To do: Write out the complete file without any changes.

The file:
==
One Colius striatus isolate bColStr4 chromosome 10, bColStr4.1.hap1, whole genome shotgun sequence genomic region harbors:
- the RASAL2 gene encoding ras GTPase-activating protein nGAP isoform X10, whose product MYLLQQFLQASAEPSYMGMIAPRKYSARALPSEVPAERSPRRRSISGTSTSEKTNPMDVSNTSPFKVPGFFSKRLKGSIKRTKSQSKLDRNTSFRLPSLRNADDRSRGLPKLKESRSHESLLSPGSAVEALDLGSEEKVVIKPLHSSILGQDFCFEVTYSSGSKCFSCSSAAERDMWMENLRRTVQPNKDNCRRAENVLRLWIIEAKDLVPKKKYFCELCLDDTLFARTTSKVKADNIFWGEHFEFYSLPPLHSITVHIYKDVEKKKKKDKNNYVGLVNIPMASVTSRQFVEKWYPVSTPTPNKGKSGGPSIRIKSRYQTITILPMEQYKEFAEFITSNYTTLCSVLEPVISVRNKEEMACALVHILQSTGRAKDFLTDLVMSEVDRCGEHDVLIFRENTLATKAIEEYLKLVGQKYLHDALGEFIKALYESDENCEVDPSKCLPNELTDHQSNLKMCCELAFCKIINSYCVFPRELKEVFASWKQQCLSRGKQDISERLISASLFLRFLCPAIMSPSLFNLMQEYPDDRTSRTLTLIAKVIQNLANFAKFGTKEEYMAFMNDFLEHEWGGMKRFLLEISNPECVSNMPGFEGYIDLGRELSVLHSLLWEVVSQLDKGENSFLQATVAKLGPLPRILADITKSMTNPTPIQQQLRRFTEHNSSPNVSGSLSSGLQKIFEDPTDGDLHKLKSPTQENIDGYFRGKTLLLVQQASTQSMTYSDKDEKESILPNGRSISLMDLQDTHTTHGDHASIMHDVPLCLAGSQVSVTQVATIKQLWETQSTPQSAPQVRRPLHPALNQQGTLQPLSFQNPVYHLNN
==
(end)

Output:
One Colius striatus isolate bColStr4 chromosome 10, bColStr4.1.hap1, whole genome shotgun sequence genomic region harbors:
- the RASAL2 gene encoding ras GTPase-activating protein nGAP isoform X10, whose product MYLLQQFLQASAEPSYMGMIAPRKYSARALPSEVPAERSPRRRSISGTSTSEKTNPMDVSNTSPFKVPGFFSKRLKGSIKRTKSQSKLDRNTSFRLPSLRNADDRSRGLPKLKESRSHESLLSPGSAVEALDLGSEEKVVIKPLHSSILGQDFCFEVTYSSGSKCFSCSSAAERDMWMENLRRTVQPNKDNCRRAENVLRLWIIEAKDLVPKKKYFCELCLDDTLFARTTSKVKADNIFWGEHFEFYSLPPLHSITVHIYKDVEKKKKKDKNNYVGLVNIPMASVTSRQFVEKWYPVSTPTPNKGKSGGPSIRIKSRYQTITILPMEQYKEFAEFITSNYTTLCSVLEPVISVRNKEEMACALVHILQSTGRAKDFLTDLVMSEVDRCGEHDVLIFRENTLATKAIEEYLKLVGQKYLHDALGEFIKALYESDENCEVDPSKCLPNELTDHQSNLKMCCELAFCKIINSYCVFPRELKEVFASWKQQCLSRGKQDISERLISASLFLRFLCPAIMSPSLFNLMQEYPDDRTSRTLTLIAKVIQNLANFAKFGTKEEYMAFMNDFLEHEWGGMKRFLLEISNPECVSNMPGFEGYIDLGRELSVLHSLLWEVVSQLDKGENSFLQATVAKLGPLPRILADITKSMTNPTPIQQQLRRFTEHNSSPNVSGSLSSGLQKIFEDPTDGDLHKLKSPTQENIDGYFRGKTLLLVQQASTQSMTYSDKDEKESILPNGRSISLMDLQDTHTTHGDHASIMHDVPLCLAGSQVSVTQVATIKQLWETQSTPQSAPQVRRPLHPALNQQGTLQPLSFQNPVYHLNN